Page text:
Since Jeremy Corbyn took leadership of the Labour Party in 2015, he and his party have been the North Star for many on the Left. This reorientation has raised old questions about the Left’s relationship to the Labour Party. At the Oxford Radical Forum in March the description for a panel on “Corbyn, Labour, and the Radical Left” put forward a number of symptomatic propositions. It registered the fact that “several socialist tendencies which had previously campaigned against the party now committed to supporting it under Corbyn’s leadership” and that Corbyn’s election to leader “was largely viewed as a moment of triumph for the far left.” But what is the Left? And what would mean for it to triumph? It suggested that the Left has “a greater degree of influence in party politics than it has for decades.” But what is a political party for the Left? The description worries about what will happen if Corbyn loses in a general election. The hopes for transforming the Labour Party seem in danger. Ralph Miliband is unconsciously invoked: Should the left “pursue socialism” by “parliamentary” or “non-parliamentary” means? Solace is taken in the thought that the Labour Party is “clearly more socialist than any since 1983 — and perhaps even earlier.”1 But what is socialism?
As the Left, in various ways, rushes to embrace Labour, the history of the Labour Party rises up behind it. This article relates that history to the history of Marxism from 1848 to WWI, particularly the “revisionist dispute.” On the ruins of that history appears the apparent plethora of “Left” orientations to Labour today.
Bonapartism and reformism
In their respective criticisms of revisionism in the revisionist dispute within the Second International, Luxemburg and Lenin argued that the revisionists had regressed to pre-Marxian socialism, to liberalism and petit-bourgeois democracy, liquidating the need for socialist leadership. Lenin and Luxemburg sought to advance beyond the impasse by returning to the high point of consciousness in Marx’s recognition of the lessons of the failed revolutions of 1848. Unlike the revisionists they did not have a linear-progressive view of history. The 1848 revolutions failed to deliver the “social republic.” As Marx wrote, the bourgeoisie were no longer able to rule and the proletariat not yet ready.2 The state had to intervene to manage the self-contradiction of bourgeois society, that is, capitalism. Louis Bonaparte filled this vacuum of power by appealing for support to the discontents of all classes in society and expanding state institutions of welfare and police as tools for controlling contradictions in society. So Bonapartism led the discontents of the masses to politically reconstitute capital through the state. This was an international phenomenon, affecting all the major capitalist countries, including the United Kingdom. For Marx, the lesson of 1848 was the necessity of the political independence of the working class from petit-bourgeois democracy, or the dictatorship of the proletariat. In the absence of this independent political leadership, the masses would be led by the right, as they were by Louis Bonaparte.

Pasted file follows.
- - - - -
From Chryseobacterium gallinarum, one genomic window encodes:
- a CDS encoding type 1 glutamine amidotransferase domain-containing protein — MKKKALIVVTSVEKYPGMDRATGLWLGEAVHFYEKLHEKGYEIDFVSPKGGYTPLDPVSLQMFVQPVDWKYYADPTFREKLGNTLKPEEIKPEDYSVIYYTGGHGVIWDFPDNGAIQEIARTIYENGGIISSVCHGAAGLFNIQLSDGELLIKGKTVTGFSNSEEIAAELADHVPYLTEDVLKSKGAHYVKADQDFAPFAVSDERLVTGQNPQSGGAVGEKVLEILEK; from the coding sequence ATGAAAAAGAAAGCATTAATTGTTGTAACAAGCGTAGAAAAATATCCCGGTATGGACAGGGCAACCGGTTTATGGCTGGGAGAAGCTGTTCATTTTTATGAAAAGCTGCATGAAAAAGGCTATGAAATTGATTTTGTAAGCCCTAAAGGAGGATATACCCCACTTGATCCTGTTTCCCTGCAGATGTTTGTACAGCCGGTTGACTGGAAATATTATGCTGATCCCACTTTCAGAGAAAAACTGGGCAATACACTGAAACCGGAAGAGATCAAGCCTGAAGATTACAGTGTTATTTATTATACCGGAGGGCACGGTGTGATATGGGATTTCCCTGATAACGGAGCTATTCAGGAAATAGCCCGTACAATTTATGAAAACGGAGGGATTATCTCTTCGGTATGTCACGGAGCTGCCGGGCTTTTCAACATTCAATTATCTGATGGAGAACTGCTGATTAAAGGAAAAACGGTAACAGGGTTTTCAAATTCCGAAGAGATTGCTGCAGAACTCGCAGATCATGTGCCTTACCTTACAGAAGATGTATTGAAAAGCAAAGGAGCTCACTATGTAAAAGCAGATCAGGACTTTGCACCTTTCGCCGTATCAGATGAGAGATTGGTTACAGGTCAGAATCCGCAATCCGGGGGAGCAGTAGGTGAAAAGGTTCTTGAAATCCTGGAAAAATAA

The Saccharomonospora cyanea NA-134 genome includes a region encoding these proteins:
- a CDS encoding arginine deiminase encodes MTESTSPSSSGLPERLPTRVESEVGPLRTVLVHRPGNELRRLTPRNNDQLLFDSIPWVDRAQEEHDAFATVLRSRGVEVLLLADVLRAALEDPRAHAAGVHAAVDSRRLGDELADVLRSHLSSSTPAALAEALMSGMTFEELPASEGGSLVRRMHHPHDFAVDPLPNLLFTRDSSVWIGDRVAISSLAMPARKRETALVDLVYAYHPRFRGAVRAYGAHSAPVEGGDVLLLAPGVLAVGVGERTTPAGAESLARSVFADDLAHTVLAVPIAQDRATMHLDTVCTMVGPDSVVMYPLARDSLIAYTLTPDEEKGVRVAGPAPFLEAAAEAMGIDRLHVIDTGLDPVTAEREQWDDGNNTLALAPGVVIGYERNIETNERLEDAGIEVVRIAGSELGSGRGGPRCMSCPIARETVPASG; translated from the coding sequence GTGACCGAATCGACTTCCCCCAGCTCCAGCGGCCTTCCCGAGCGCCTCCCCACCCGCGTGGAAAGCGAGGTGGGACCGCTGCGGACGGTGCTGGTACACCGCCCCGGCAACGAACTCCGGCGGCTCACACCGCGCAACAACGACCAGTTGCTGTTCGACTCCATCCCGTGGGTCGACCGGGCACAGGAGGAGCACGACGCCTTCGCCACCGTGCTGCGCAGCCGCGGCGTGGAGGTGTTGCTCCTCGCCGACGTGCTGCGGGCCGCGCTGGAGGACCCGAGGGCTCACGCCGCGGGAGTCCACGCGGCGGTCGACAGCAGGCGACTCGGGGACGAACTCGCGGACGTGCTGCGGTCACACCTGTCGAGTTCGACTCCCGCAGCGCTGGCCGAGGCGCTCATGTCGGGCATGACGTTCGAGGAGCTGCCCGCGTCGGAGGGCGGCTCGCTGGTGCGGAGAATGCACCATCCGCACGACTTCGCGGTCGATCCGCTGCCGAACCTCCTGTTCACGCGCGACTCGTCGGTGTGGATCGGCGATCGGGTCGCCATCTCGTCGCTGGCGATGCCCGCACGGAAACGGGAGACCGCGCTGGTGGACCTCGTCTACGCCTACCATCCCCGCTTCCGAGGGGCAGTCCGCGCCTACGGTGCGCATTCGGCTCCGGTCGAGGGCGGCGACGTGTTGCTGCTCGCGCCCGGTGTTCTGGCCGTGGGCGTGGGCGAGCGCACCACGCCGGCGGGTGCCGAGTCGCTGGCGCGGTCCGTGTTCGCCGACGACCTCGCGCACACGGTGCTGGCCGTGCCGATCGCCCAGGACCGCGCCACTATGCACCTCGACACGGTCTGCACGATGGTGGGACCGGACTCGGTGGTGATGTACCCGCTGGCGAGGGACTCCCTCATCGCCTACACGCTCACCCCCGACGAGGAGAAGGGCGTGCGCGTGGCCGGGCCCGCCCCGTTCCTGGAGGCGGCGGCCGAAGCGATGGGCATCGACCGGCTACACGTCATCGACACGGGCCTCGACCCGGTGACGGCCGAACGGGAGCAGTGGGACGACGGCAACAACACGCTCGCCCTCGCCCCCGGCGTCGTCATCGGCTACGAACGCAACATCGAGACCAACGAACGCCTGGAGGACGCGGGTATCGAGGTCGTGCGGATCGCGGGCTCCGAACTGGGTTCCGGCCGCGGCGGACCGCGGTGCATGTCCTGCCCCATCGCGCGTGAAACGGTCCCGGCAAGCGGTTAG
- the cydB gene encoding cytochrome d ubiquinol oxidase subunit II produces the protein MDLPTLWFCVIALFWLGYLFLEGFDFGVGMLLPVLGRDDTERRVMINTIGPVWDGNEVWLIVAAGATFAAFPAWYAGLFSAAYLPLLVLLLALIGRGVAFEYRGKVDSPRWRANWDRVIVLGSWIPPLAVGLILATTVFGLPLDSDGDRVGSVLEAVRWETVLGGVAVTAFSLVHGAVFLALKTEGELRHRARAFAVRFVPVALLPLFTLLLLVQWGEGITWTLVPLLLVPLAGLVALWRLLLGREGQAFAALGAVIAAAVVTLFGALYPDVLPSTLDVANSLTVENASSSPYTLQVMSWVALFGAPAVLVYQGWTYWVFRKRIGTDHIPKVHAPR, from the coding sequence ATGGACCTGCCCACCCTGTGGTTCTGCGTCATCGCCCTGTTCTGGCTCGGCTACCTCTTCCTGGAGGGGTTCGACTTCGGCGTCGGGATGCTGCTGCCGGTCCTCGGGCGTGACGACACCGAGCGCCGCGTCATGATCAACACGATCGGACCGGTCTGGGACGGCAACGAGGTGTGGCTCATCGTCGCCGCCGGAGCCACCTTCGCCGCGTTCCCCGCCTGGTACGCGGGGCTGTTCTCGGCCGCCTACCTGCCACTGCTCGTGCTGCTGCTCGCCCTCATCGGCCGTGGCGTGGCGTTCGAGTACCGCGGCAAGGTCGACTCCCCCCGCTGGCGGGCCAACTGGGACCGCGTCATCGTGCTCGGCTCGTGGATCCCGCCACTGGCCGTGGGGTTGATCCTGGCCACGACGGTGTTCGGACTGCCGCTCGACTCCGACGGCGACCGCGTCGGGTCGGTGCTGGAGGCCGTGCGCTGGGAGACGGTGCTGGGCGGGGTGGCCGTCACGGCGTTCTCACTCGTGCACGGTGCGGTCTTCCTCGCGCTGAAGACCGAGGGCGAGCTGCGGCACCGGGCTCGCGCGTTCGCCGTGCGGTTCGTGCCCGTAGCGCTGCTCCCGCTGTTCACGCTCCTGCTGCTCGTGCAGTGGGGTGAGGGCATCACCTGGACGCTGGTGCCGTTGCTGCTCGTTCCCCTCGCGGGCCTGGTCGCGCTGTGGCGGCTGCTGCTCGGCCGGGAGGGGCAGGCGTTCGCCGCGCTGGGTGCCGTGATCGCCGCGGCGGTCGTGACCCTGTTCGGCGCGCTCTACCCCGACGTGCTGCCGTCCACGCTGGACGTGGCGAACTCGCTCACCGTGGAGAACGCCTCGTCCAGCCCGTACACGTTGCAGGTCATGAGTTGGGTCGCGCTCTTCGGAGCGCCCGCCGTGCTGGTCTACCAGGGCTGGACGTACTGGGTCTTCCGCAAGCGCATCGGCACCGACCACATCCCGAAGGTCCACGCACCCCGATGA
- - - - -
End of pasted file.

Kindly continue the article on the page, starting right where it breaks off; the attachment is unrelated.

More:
In Reform or Revolution, Luxemburg argues that social reforms do not socialize production, leading piecemeal to socialism, but socialize the crisis of capitalist production. The workers’ bourgeois demands for work and justice needed a proletarian party for socialism to “achieve the consciousness of the need to overcome labour as a commodity, to make the ‘objective’ economic contradiction, a ‘subjective’ phenomenon of politics”3 — “to take its history into its own hands.”4 In Lenin’s terms, the revisionists’ “tailing” of trade union consciousness dissolved the goal into the movement, liquidated the need for the political party for socialism.